Twenty-five percent say they are better off financially, a figure up seven percentage points.
While surveyors found improvement over last year in every income bracket, only in the highest bracket do those who say they are better off outweigh those who say they're worse off.
Two in five (40 percent) of those with household incomes over $150,000 say they're better off, while just one in four (26 percent in that income bracket say they're worse off.In the lowest bracket, earning under $50,000 a year, 23 percent say they're better off financially than a year ago, a gain of 8 percentage points, while more than half, 55 percent, say they're worse off, a decline of seven points from a year ago.
"It's the norm that those with the most income emerge from a recession first and most everyone trails them," Sorin Tuluca, professor of finance at the Silberman College of Business, said.
While fewer New Jerseyans say they're worse off and more say they are better off, their optimism is consistent: 46 percent say their financial well-being in the next 12 months will improve, compared to just 27 percent who think they will be worse off by year's end.
In the survey a year ago, 48 percent thought that they would be better off by the start of 2011 and 23 percent thought that they would be worse off. The reality, though, was that at the end of 2010 only 25 percent claimed to be better off while 48 percent were worse off.
"A year ago New Jerseyans were quite optimistic as they had the feeling that the worst was over," Tuluca said. "The reality is that the worst is over but the road ahead will continue to be a steep climb."
Similarly, while 25 percent say business conditions in the state have improved since a year ago, which is an increase of 12 points over a year ago. And while 56 percent say business conditions are worse, that is an improvement from 71 percent a year ago.
Looking to the future, New Jerseyans are bullish about prospects for business in the state: 54 percent say that business conditions will improve during the year while 26 percent, say business will be worse off. But reflecting a stubborn unemployment percentage at the national and state level, 65 percent of New Jerseyans still report that either they or someone in their family or a friend has lost their job, essentially unchanged from 67 percent a year ago.
"Unemployment certainly leaves a scar when it's you or a friend," Tuluca said, "yet as a statistic it lags behind other indicators. Even a little improvement in unemployment is good news. The upward trend is just not as quick as we would like, and many jobs will never come back."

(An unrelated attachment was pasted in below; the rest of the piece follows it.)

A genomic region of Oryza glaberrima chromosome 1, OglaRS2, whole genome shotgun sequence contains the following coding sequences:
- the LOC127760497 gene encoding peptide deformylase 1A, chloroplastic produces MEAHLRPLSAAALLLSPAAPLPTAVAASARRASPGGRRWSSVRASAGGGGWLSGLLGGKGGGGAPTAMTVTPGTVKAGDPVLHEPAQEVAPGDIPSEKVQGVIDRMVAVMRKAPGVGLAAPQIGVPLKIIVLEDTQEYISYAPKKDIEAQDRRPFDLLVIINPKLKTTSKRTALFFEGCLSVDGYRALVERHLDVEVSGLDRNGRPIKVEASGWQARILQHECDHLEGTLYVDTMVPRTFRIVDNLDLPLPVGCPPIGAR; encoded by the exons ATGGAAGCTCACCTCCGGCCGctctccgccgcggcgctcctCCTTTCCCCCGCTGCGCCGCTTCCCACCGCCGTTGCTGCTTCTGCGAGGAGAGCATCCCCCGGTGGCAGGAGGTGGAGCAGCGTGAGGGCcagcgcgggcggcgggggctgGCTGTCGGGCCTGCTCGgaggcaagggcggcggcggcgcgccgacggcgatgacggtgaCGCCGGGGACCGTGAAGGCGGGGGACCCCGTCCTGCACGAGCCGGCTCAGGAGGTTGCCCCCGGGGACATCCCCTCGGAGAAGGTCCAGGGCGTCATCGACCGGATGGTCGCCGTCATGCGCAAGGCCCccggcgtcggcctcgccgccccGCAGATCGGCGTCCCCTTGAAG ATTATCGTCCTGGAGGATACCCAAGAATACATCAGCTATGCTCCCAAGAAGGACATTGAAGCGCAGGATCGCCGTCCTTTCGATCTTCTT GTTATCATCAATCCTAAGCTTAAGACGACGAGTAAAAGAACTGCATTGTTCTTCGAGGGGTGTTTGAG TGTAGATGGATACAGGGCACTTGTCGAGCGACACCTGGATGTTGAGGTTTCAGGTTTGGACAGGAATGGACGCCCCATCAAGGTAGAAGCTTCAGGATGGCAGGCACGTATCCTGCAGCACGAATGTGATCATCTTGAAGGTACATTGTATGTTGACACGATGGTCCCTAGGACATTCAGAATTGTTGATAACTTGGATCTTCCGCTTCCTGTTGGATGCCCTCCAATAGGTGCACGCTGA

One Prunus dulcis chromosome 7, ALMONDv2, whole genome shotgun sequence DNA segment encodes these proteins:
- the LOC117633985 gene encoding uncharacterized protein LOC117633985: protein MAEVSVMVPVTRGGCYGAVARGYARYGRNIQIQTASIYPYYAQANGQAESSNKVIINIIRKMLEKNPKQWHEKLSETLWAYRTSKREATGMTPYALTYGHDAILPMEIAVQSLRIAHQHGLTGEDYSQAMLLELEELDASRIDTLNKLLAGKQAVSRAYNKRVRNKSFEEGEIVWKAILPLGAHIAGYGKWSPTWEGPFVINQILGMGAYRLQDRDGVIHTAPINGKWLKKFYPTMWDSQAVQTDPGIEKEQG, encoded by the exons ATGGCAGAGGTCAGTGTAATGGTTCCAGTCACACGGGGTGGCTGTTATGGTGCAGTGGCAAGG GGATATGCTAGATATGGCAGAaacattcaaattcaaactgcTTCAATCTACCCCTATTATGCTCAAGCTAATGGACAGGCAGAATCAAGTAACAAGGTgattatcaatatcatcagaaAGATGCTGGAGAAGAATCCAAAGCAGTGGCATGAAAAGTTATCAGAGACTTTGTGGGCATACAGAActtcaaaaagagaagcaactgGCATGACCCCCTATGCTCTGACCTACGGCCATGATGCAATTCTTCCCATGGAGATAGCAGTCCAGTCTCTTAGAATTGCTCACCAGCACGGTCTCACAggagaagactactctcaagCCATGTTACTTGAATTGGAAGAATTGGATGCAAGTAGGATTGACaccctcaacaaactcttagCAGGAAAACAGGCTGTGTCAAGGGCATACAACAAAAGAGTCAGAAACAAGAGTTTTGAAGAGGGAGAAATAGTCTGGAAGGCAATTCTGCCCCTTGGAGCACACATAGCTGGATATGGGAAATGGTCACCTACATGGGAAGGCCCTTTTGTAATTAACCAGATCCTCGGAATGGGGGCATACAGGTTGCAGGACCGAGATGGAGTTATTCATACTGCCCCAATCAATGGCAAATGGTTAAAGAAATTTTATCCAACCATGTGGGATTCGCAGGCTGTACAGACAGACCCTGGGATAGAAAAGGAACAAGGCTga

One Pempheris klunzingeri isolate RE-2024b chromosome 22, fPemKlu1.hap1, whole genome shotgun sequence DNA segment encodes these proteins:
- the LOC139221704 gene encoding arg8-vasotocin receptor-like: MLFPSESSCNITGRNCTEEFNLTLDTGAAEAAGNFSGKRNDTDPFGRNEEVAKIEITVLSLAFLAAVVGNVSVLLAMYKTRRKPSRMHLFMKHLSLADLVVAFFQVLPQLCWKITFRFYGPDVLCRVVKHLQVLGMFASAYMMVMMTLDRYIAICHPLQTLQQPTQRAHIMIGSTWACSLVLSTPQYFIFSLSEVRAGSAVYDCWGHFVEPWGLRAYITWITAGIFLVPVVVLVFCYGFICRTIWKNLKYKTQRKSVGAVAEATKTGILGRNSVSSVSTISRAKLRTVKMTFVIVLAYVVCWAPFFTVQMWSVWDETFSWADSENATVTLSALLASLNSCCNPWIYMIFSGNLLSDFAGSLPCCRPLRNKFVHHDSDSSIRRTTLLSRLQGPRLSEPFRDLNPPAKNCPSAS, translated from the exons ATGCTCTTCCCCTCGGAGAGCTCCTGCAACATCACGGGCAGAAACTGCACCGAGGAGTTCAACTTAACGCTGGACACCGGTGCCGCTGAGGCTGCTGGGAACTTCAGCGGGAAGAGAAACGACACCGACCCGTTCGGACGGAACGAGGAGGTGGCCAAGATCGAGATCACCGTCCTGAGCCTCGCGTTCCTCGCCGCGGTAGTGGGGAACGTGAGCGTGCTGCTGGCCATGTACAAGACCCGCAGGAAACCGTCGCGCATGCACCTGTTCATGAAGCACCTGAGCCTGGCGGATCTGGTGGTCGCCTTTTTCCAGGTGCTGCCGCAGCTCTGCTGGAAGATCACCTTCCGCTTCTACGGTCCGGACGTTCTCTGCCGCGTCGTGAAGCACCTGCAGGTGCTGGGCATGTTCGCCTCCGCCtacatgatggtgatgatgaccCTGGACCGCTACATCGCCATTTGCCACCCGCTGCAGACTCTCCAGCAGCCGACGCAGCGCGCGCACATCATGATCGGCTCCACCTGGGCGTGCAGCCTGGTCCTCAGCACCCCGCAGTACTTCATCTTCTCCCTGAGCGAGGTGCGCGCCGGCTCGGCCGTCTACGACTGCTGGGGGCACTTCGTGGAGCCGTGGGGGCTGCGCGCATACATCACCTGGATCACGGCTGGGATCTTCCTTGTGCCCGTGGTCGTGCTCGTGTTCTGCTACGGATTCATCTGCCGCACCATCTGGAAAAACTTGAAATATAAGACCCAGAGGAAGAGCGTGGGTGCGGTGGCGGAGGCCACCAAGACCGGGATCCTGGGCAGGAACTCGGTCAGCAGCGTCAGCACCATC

Other notable results of the survey:
- 30 percent continue to be "somewhat worried" or "very worried" that they might lose their job this coming year.
- 35 percent say it is "somewhat" or "very difficult" to make payments on their credit cards, up from 33 percent a year ago, 31 percent two years ago, and 25 percent three years ago.
- Given a windfall of $1,000, 36 percent would save it, 12 percent would spend it, 45 percent would pay their bills and 4 percent would give it to charity. A majority (56 percent) of those making less than $50,000 would use it to pay bills. A majority (51 percent) of those making over $150,000 would save it.
- 49 percent think housing prices will rise in 2011, a decline from 56 percent a year ago, while 30 percent say prices will decline further, up from 26 percent last year.
What New Jerseyans say they will purchase this year has not increased over last year, and in many cases suggests a decrease. However, over the past year consumers tended to over-perform, that is, they spent more than they said they would.
"All things considered, people are uncertain, and uncertainty leads to caution," Tuluca said. "Consumers were cautious last year, but found themselves in some cases a little more secure, a little less worried about losing their jobs, and purchasing more."
The composite Index of New Jersey Consumer Intentions – what New Jerseyans think they will do on a theoretical scale of 0 to 100 – is 39, down from 42 a year ago and unchanged from 2009. The composite Index of New Jersey Consumer Performance – what consumers actually did in the past year – is 31, up from 28 a year ago and 24 the previous year, but well below its high of 43 in 2005.
"Consumers hope that all this is going to be over quickly," Tuluca said. "Unfortunately that won't be the case. The economy will take a while to heal."
The telephone survey of 809 randomly selected adults throughout New Jersey who participate in their household's financial decisions was conducted by PublicMind from Jan. 3 through Jan. 9 and has a margin of error of plus or minus 3.5 percentage points.
– TOM HESTER SR., NEWJERSEYNEWSROOM.COM